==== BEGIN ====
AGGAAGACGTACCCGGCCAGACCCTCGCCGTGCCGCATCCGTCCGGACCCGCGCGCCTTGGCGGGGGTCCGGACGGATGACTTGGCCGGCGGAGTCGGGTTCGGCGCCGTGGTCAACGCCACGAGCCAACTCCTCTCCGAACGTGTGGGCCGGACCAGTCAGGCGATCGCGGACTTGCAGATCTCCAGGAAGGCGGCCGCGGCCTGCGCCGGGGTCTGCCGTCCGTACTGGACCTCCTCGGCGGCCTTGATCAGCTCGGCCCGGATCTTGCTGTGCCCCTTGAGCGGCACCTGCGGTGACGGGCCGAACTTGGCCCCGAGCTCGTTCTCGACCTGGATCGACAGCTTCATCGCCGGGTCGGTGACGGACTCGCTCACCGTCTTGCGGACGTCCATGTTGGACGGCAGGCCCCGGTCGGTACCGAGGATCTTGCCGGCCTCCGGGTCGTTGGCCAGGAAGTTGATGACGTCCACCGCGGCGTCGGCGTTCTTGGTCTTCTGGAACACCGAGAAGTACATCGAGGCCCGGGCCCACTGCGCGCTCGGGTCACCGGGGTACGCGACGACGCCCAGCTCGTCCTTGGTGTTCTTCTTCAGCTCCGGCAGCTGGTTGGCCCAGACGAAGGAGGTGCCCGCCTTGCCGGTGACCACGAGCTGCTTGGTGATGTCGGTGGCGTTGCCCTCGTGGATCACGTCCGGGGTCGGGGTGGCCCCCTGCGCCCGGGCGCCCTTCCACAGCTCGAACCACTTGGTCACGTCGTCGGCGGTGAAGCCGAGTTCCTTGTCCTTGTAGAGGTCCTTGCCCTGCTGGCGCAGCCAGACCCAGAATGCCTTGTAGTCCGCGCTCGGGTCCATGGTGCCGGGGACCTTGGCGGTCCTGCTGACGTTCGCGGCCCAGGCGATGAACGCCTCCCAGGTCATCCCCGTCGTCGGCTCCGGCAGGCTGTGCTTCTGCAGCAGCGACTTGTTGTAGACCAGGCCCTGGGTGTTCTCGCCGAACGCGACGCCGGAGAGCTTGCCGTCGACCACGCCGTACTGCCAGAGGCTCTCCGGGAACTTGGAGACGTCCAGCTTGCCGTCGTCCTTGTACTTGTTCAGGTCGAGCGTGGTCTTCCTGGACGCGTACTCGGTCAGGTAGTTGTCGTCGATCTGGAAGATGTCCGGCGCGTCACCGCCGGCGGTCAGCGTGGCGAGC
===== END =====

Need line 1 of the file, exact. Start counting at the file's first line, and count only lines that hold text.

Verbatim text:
AGGAAGACGTACCCGGCCAGACCCTCGCCGTGCCGCATCCGTCCGGACCCGCGCGCCTTGGCGGGGGTCCGGACGGATGACTTGGCCGGCGGAGTCGGGTTCGGCGCCGTGGTCAACGCCACGAGCCAACTCCTCTCCGAACGTGTGGGCCGGACCAGTCAGGCGATCGCGGACTTGCAGATCTCCAGGAAGGCGGCCGCGGCCTGCGCCGGGGTCTGCCGTCCGTACTGGACCTCCTCGGCGGCCTTGATCAGCTCGGCCCGGATCTTGCTGTGCCCCTTGAGCGGCACCTGCGGTGACGGGCCGAACTTGGCCCCGAGCTCGTTCTCGACCTGGATCGACAGCTTCATCGCCGGGTCGGTGACGGACTCGCTCACCGTCTTGCGGACGTCCATGTTGGACGGCAGGCCCCGGTCGGTACCGAGGATCTTGCCGGCCTCCGGGTCGTTGGCCAGGAAGTTGATGACGTCCACCGCGGCGTCGGCGTTCTTGGTCTTCTGGAACACCGAGAAGTACATCGAGGCCCGGGCCCACTGCGCGCTCGGGTCACCGGGGTACGCGACGACGCCCAGCTCGTCCTTGGTGTTCTTCTTCAGCTCCGGCAGCTGGTTGGCCCAGACGAAGGAGGTGCCCGCCTTGCCGGTGACCACGAGCTGCTTGGTGATGTCGGTGGCGTTGCCCTCGTGGATCACGTCCGGGGTCGGGGTGGCCCCCTGCGCCCGGGCGCCCTTCCACAGCTCGAACCACTTGGTCACGTCGTCGGCGGTGAAGCCGAGTTCCTTGTCCTTGTAGAGGTCCTTGCCCTGCTGGCGCAGCCAGACCCAGAATGCCTTGTAGTCCGCGCTCGGGTCCATGGTGCCGGGGACCTTGGCGGTCCTGCTGACGTTCGCGGCCCAGGCGATGAACGCCTCCCAGGTCATCCCCGTCGTCGGCTCCGGCAGGCTGTGCTTCTGCAGCAGCGACTTGTTGTAGACCAGGCCCTGGGTGTTCTCGCCGAACGCGACGCCGGAGAGCTTGCCGTCGACCACGCCGTACTGCCAGAGGCTCTCCGGGAACTTGGAGACGTCCAGCTTGCCGTCGTCCTTGTACTTGTTCAGGTCGAGCGTGGTCTTCCTGGACGCGTACTCGGTCAGGTAGTTGTCGTCGATCTGGAAGATGTCCGGCGCGTCACCGCCGGCGGTCAGCGTGGCGAGC